An iOS device can be a pain to work with in regards to indoor training Apps and ANT+ sensors. This is especially true for people who have mostly Garmin sensors. Garmin sensors only transmit over ANT+. Furthermore, there is limited space to connect things on iOS devices and even less on the new iPhone 7. That leaves the lightning port as very valuable real estate. We are going to look at the options that iOS users have when connecting ANT+ sensors to iPhones or iPads. We will specifically talk about the cheapest connection option recently created by North Pole Engineering. You can watch the video below if you want the down and dirty version instead of all the reading below. Don’t forget to subscribe to our Youtube Channel!
iOS users can be in a bit of pickle when it comes to connected ANT+ devices to The Sufferfest Training Centre, Zwift, or Trainer Road. There is no onboard ANT+ receiver on any iPad or iPhone ever created. A large portion of cyclists who start indoor training only have ANT+ sensors and they are most likely Garmin ANT+ sensors. This leaves a person with a few decisions to make. They can buy bluetooth sensors, purchase the Wahoo Dongle, or use an ANT+ to Bluetooth bridge. Each decision comes with pros and cons. Today, we are looking at the CABLE made by North Pole Engineering.
The CABLE costs $59.99 and stands for Connect ANT+ to Bluetooth Low Energy (BLE). (Purchase CABLE) It isn’t the first bluetooth bridging device created. 4iiii might of been the first one made available to the commercial masses with the Viiiiva Heart Rate Monitor. The concept is simple really. The user connects the ANT+ sensors to the CABLE device using an App as an intermediary. The CABLE device then converts that signal into a usable BLE 4.0 signal. It can convert cadence sensors, speed sensors, combined cadence/speed sensors, heart rate sensors, and power meter signals (pretty much any cycling sensor transmitting ANT+). By doing this, it allows the iOS user free access to their lightning port.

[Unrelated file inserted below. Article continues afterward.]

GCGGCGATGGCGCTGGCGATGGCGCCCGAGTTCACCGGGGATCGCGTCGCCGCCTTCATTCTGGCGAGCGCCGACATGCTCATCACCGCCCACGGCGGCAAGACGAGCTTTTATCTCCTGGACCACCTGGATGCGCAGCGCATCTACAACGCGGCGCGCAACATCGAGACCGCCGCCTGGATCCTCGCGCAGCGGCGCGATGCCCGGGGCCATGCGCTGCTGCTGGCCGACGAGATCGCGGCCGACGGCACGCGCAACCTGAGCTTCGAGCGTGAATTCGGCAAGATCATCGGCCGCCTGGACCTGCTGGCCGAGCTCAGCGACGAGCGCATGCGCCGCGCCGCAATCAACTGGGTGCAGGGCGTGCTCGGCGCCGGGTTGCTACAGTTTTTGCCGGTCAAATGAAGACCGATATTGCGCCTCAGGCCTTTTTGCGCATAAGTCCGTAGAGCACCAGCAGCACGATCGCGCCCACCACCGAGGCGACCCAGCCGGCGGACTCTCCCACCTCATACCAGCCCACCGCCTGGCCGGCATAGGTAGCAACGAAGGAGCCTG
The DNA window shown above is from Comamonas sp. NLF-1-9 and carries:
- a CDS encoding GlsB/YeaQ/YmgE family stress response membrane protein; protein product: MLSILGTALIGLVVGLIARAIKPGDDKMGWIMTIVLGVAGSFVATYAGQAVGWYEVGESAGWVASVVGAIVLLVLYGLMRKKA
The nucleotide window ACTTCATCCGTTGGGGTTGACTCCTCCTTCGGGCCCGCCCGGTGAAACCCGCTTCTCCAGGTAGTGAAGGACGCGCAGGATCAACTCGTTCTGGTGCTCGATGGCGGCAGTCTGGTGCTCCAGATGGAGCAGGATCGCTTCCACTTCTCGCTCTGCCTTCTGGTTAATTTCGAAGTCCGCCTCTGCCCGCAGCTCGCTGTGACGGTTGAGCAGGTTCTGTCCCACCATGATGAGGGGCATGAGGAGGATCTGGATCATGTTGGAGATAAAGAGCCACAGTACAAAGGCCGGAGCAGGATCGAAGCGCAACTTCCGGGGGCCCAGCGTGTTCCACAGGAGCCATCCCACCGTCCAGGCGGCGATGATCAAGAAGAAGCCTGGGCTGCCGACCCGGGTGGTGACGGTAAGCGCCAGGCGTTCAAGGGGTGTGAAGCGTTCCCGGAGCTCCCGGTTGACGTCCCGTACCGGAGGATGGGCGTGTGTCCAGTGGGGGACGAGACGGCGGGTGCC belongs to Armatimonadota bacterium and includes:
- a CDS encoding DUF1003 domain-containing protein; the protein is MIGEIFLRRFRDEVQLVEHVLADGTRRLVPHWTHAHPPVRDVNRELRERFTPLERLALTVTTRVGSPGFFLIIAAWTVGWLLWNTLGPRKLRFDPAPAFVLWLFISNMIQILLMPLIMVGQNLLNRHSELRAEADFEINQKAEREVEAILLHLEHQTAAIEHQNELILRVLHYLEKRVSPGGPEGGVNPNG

iOS connection real estate can be an important factor for some users. The new iPhone 7 only has one input; the lightning port. This means iPhone 7 users can be in a bit of pickle if they have headphones or want to use an HDMI output for the big screen. This problem is further exasperated with our next option, the Wahoo ANT+ Dongle.
The number one option people use is the Wahoo ANT+ dongle. This is a great option and still the ONLY iOS option that can do Fitness Equipment Control (FE-C) over ANT+. At this point, all smart trainer users can stop reading my article now. Just pick up your Apple Lightning to 30-Pin Adapter with your Wahoo dongle and you are done. CABLE does not have FE-C bridging capability yet. However, the key word is “yet”. They are looking at piping in FE-C through the bluetooth channel in the next few months. I’ll provide an update to this article if bluetooth bridging of ANT+ FE-C is implemented in the future.
4iiii also makes an ANT+ to bluetooth bridge called the Viiiiva Heart Rate Monitor. It servers as both a heart rate monitor and a bluetooth bridge. This price tag is a bit higher than the CABLE at $79.99. I haven’t personally used the Viiiiva bridge, but I do have concerns about putting a bluetooth device on my chest. This means my ANT+ sensors located behind me have to get around my body and connect to a device on my chest. Bluetooth is notorious for Cross-Body Interference because it cannot pass through water well. Get all sweaty when you workout? Well, a bluetooth bridge on your chest may not be the best location.